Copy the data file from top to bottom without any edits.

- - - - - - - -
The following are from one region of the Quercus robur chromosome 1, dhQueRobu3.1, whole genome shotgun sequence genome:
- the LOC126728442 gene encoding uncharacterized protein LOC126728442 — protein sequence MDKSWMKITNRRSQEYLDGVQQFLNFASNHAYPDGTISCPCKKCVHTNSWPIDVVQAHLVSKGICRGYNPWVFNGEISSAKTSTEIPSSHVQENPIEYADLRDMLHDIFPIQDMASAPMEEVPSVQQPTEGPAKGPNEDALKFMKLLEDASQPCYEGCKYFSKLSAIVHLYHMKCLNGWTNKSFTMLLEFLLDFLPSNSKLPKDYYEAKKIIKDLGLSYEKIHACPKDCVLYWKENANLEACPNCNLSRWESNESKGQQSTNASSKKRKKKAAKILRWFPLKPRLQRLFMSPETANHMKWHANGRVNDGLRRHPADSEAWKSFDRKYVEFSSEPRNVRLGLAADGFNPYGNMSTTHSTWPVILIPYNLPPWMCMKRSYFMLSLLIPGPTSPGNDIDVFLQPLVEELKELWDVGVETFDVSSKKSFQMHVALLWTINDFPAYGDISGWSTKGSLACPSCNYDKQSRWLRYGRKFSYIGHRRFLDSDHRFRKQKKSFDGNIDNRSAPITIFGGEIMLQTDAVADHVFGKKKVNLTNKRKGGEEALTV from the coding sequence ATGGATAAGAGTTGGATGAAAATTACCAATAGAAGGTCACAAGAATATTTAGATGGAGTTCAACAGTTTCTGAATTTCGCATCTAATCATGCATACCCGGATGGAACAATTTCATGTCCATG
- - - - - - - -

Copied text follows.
The following are from one region of the Quercus robur chromosome 1, dhQueRobu3.1, whole genome shotgun sequence genome:
- the LOC126728442 gene encoding uncharacterized protein LOC126728442 — protein sequence MDKSWMKITNRRSQEYLDGVQQFLNFASNHAYPDGTISCPCKKCVHTNSWPIDVVQAHLVSKGICRGYNPWVFNGEISSAKTSTEIPSSHVQENPIEYADLRDMLHDIFPIQDMASAPMEEVPSVQQPTEGPAKGPNEDALKFMKLLEDASQPCYEGCKYFSKLSAIVHLYHMKCLNGWTNKSFTMLLEFLLDFLPSNSKLPKDYYEAKKIIKDLGLSYEKIHACPKDCVLYWKENANLEACPNCNLSRWESNESKGQQSTNASSKKRKKKAAKILRWFPLKPRLQRLFMSPETANHMKWHANGRVNDGLRRHPADSEAWKSFDRKYVEFSSEPRNVRLGLAADGFNPYGNMSTTHSTWPVILIPYNLPPWMCMKRSYFMLSLLIPGPTSPGNDIDVFLQPLVEELKELWDVGVETFDVSSKKSFQMHVALLWTINDFPAYGDISGWSTKGSLACPSCNYDKQSRWLRYGRKFSYIGHRRFLDSDHRFRKQKKSFDGNIDNRSAPITIFGGEIMLQTDAVADHVFGKKKVNLTNKRKGGEEALTV from the coding sequence ATGGATAAGAGTTGGATGAAAATTACCAATAGAAGGTCACAAGAATATTTAGATGGAGTTCAACAGTTTCTGAATTTCGCATCTAATCATGCATACCCGGATGGAACAATTTCATGTCCATG